Confronting my unacknowledged biases led me to reclaim the working-class aesthetics that Latine femmes use to find and display our power in public spaces. If I considered myself a feminist, it would be critical to understand the chonga, or Bratz, Miami aesthetic as an expression of resistance to U.S. assimilation
and respectability politics. As I explore in my book "Aesthetics of Excess
," these around-the-way aesthetics signal femme autonomy
and, because of this, they are disciplined. Our styles are often read in the U.S. as tacky, over the top, and deviant, even as they are simultaneously spectacularized, desired, and appropriated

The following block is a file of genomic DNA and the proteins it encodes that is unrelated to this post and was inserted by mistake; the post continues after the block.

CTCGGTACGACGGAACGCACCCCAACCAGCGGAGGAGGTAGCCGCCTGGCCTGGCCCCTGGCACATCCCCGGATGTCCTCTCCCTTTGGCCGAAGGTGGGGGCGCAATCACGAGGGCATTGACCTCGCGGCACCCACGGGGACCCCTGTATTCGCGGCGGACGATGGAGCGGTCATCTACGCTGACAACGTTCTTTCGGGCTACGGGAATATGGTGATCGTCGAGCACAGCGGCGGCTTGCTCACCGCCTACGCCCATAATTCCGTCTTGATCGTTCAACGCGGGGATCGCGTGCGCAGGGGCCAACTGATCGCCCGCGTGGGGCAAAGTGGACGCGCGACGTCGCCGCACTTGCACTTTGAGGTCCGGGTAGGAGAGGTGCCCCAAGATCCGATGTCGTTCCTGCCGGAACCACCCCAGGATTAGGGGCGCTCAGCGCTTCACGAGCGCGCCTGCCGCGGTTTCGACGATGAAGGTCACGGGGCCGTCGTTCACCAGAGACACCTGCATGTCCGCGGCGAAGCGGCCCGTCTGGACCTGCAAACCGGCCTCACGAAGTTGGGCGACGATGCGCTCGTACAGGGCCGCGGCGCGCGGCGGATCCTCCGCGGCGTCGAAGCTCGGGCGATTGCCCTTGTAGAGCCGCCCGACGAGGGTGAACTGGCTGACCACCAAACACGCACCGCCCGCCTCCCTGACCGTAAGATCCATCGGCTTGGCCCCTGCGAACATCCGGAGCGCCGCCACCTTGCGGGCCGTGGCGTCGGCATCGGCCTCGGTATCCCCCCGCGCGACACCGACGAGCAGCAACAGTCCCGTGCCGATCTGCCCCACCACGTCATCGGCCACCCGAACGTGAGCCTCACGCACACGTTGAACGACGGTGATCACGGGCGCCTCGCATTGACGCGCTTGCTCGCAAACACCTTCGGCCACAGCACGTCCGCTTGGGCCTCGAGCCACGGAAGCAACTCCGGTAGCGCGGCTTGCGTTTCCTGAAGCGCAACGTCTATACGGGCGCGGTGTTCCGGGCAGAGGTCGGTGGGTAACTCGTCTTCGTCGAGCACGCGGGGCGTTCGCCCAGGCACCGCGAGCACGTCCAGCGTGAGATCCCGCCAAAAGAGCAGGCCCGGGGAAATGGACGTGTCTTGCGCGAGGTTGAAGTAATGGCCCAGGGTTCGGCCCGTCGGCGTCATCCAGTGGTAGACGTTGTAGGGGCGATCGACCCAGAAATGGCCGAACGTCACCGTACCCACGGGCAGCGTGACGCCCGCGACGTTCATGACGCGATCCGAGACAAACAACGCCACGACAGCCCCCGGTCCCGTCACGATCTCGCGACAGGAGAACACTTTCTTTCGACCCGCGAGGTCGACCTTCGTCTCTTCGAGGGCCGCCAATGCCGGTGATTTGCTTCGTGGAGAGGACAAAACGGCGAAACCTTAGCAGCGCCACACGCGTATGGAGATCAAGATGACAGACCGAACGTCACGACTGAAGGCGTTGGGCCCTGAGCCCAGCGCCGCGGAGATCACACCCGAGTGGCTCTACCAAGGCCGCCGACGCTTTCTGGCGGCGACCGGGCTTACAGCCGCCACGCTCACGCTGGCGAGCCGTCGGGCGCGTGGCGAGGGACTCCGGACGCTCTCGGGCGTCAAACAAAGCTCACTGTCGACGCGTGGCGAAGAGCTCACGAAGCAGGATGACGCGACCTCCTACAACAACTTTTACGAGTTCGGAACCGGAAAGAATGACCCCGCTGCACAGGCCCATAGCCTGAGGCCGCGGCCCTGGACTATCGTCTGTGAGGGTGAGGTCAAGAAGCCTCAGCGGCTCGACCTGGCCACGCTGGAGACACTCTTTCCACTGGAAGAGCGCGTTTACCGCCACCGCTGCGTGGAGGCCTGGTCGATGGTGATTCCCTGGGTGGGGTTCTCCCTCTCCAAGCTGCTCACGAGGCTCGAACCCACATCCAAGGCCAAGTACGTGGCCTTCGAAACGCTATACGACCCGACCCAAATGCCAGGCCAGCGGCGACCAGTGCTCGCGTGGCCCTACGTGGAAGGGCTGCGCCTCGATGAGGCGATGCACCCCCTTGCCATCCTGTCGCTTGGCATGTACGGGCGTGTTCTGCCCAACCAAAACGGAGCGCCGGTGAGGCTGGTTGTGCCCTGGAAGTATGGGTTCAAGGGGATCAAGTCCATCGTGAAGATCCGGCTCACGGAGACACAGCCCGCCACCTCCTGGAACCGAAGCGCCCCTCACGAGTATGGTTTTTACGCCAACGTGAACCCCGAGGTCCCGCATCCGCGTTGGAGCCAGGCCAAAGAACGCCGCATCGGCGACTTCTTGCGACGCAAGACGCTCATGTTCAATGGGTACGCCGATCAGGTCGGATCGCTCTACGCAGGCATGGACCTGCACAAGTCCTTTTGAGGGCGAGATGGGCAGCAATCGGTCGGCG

. Even our countries of origin have gendered hierarchies of beauty that stem from colonialism’s devaluation of African and Indigenous aesthetics.